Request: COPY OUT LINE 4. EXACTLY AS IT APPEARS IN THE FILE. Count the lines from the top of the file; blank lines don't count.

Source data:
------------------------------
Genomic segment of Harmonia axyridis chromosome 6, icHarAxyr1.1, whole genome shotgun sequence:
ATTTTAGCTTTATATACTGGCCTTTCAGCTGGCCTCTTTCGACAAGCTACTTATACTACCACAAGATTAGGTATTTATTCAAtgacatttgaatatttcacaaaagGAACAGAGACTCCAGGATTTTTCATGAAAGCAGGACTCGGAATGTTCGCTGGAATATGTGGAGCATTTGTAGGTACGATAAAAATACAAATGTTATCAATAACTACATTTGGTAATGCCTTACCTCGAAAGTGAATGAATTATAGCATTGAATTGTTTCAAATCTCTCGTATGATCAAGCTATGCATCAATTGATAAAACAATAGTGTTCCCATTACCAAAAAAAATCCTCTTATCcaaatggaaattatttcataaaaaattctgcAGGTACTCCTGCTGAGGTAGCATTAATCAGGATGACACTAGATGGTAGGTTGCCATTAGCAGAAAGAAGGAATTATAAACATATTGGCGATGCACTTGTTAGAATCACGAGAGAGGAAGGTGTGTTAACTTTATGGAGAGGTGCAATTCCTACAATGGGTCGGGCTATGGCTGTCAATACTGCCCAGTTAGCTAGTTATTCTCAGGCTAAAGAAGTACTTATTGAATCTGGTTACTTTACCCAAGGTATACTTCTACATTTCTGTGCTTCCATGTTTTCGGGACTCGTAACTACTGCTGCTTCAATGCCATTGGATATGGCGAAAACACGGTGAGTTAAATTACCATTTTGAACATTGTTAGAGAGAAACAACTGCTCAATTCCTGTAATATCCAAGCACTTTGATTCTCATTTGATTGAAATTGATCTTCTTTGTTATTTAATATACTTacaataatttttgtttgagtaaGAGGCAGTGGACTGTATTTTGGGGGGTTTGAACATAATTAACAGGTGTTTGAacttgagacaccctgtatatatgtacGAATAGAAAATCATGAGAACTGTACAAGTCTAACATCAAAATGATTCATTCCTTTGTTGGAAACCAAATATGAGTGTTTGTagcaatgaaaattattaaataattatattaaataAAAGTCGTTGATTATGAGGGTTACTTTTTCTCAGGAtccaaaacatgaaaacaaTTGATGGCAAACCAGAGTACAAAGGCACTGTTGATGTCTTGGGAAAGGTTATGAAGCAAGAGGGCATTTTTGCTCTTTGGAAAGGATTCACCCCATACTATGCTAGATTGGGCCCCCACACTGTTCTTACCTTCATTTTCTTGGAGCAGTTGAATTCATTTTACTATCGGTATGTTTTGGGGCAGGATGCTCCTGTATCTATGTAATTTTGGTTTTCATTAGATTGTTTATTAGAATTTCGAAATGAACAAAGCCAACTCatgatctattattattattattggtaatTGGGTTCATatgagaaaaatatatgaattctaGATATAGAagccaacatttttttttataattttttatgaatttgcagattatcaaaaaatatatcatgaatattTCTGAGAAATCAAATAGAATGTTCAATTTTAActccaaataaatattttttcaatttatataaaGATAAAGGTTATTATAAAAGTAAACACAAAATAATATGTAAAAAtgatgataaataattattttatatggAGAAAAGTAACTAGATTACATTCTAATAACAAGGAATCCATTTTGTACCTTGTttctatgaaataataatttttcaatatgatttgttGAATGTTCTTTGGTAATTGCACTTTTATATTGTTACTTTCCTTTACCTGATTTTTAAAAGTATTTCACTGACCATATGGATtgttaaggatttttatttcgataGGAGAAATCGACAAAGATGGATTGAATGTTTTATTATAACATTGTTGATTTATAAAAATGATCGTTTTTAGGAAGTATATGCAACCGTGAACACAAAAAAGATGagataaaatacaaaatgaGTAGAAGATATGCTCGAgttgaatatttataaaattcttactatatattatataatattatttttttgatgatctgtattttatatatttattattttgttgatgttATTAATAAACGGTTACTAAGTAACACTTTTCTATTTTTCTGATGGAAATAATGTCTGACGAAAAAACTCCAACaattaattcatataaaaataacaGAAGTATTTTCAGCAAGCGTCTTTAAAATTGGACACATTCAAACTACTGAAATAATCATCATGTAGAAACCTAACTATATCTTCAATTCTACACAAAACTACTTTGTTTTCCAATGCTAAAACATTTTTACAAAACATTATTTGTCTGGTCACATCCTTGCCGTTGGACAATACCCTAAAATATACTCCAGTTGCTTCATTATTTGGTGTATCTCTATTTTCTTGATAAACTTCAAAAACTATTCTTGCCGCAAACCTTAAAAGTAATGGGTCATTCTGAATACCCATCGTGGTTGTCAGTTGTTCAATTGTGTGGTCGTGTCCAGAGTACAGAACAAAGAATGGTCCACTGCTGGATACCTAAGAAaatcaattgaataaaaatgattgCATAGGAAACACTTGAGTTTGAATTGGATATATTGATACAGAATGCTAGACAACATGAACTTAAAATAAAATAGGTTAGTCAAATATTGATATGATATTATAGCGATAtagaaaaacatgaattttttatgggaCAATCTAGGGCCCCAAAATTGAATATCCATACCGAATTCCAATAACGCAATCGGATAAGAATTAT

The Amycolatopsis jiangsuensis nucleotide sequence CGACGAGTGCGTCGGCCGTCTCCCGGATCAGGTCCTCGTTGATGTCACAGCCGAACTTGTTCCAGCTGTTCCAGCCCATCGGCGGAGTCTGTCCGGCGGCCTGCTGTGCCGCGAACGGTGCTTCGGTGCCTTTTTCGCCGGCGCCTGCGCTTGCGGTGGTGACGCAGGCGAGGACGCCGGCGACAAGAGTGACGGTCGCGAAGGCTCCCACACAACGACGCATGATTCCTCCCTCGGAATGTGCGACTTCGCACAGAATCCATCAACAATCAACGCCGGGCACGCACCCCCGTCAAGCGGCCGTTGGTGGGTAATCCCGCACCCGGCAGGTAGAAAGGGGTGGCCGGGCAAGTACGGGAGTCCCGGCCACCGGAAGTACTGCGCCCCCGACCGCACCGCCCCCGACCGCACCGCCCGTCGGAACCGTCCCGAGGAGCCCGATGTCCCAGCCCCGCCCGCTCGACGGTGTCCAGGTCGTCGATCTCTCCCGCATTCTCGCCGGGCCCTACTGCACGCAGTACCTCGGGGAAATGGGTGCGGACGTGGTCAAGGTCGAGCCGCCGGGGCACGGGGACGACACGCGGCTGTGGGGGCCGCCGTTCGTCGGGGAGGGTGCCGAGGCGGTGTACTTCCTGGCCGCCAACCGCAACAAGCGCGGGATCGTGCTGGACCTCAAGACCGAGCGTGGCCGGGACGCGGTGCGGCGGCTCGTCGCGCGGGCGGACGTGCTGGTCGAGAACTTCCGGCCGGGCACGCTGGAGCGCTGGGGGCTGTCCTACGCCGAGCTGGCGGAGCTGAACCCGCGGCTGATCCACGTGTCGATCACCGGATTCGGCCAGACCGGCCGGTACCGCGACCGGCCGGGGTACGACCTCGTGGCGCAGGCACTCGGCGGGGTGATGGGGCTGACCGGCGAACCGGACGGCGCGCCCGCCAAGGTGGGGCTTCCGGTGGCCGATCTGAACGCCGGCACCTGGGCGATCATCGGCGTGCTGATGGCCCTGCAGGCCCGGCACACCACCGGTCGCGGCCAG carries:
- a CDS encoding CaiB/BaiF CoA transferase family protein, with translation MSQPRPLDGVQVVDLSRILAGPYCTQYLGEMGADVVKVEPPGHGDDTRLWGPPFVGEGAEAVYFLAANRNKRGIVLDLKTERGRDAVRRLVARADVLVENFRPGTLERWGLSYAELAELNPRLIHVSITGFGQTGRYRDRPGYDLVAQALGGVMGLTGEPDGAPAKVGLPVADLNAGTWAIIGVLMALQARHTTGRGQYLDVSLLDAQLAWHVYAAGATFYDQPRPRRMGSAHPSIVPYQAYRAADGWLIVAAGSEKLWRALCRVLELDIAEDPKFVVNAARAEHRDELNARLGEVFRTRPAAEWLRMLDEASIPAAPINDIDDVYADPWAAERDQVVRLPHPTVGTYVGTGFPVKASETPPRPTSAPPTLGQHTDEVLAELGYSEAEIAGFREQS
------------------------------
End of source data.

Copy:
- a CDS encoding CaiB/BaiF CoA transferase family protein, with translation MSQPRPLDGVQVVDLSRILAGPYCTQYLGEMGADVVKVEPPGHGDDTRLWGPPFVGEGAEAVYFLAANRNKRGIVLDLKTERGRDAVRRLVARADVLVENFRPGTLERWGLSYAELAELNPRLIHVSITGFGQTGRYRDRPGYDLVAQALGGVMGLTGEPDGAPAKVGLPVADLNAGTWAIIGVLMALQARHTTGRGQYLDVSLLDAQLAWHVYAAGATFYDQPRPRRMGSAHPSIVPYQAYRAADGWLIVAAGSEKLWRALCRVLELDIAEDPKFVVNAARAEHRDELNARLGEVFRTRPAAEWLRMLDEASIPAAPINDIDDVYADPWAAERDQVVRLPHPTVGTYVGTGFPVKASETPPRPTSAPPTLGQHTDEVLAELGYSEAEIAGFREQS